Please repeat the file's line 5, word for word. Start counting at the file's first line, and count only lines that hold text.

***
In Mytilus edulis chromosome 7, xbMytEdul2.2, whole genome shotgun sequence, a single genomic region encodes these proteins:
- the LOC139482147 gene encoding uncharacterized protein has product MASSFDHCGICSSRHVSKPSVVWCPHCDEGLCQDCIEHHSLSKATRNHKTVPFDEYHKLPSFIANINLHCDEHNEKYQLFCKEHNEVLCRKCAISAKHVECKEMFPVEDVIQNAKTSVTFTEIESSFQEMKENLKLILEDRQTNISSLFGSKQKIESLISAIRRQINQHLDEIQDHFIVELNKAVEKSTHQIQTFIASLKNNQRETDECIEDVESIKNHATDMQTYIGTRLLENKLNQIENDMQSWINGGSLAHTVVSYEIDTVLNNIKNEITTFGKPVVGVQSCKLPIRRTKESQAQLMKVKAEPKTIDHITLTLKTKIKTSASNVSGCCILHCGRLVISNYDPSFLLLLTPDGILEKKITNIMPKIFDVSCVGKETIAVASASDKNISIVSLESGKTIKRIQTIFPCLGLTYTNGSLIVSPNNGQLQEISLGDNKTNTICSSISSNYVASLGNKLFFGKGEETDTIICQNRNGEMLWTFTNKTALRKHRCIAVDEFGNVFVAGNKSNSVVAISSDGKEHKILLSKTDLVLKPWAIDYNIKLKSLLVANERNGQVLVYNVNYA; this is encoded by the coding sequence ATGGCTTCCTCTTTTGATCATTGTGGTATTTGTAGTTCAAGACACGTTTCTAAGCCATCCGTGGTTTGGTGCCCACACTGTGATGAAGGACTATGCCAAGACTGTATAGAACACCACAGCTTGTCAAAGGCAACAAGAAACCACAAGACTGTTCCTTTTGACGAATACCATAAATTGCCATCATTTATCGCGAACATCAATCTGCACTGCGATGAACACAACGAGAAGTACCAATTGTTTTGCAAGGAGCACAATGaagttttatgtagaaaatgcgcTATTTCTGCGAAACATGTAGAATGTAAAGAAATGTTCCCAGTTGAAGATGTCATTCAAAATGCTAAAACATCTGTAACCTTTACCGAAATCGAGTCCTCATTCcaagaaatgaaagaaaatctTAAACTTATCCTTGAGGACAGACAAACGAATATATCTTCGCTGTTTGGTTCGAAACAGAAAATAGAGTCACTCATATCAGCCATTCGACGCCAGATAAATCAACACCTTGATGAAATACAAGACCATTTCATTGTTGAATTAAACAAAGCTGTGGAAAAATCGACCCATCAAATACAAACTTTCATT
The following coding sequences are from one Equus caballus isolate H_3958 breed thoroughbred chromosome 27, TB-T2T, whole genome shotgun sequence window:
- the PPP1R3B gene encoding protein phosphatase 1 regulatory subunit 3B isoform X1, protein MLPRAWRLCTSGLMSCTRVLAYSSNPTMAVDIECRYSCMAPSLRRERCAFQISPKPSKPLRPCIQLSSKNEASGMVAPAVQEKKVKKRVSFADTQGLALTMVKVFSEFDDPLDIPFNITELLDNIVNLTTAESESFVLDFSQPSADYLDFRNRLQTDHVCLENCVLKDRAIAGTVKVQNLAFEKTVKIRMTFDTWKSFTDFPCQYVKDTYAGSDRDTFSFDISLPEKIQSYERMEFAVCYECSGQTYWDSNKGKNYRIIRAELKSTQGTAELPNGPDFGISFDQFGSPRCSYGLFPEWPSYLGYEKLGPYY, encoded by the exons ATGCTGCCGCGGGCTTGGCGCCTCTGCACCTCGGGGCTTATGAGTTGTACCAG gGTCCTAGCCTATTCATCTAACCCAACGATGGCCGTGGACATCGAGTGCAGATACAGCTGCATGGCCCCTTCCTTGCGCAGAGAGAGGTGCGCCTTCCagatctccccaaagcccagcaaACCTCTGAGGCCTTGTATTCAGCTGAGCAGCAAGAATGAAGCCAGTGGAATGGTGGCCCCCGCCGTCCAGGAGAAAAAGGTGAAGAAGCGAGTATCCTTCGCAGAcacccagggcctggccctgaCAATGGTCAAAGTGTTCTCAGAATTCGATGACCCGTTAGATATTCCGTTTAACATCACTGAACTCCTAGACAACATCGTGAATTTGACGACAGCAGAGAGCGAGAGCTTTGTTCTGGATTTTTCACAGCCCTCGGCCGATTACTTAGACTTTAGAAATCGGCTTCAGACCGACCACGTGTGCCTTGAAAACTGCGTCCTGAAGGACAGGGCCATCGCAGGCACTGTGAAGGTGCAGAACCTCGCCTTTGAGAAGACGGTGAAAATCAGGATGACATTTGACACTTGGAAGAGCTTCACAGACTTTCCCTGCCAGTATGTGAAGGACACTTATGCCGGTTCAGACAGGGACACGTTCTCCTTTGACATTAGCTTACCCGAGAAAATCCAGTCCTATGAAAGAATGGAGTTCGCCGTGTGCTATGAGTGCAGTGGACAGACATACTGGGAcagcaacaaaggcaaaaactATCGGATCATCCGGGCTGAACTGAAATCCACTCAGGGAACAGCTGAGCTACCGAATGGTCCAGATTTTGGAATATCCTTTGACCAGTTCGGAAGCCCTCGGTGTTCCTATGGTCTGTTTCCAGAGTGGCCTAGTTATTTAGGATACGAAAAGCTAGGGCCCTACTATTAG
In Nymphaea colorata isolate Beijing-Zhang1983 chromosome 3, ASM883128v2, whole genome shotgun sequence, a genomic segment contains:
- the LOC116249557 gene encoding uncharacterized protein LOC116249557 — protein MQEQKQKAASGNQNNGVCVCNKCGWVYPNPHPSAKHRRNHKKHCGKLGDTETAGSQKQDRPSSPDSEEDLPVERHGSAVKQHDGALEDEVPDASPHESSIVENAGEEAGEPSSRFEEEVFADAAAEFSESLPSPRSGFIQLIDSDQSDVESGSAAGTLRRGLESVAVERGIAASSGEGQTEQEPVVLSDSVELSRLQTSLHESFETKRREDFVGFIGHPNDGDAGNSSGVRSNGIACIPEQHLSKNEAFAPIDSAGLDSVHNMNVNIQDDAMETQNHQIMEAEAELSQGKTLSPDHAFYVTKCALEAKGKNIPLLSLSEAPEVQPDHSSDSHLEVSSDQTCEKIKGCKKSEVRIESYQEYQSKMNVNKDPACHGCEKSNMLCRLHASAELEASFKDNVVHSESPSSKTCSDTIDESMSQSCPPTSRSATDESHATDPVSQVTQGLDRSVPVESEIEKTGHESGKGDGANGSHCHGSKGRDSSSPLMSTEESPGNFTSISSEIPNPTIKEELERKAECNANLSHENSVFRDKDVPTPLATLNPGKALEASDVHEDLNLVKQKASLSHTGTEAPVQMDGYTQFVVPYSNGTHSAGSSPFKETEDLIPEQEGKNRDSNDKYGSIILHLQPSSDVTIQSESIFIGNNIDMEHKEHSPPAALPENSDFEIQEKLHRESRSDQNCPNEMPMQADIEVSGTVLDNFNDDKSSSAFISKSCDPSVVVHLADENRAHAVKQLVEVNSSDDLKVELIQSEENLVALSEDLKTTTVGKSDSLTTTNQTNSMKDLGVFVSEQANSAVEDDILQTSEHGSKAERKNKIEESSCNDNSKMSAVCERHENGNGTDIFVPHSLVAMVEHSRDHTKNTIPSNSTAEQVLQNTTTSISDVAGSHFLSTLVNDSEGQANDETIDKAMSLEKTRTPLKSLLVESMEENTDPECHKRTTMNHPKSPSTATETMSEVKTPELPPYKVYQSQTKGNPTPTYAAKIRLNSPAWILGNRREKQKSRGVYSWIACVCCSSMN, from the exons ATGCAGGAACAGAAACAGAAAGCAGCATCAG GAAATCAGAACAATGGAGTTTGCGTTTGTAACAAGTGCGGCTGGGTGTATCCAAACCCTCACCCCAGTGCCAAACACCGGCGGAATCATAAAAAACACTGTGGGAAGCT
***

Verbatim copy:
In Nymphaea colorata isolate Beijing-Zhang1983 chromosome 3, ASM883128v2, whole genome shotgun sequence, a genomic segment contains: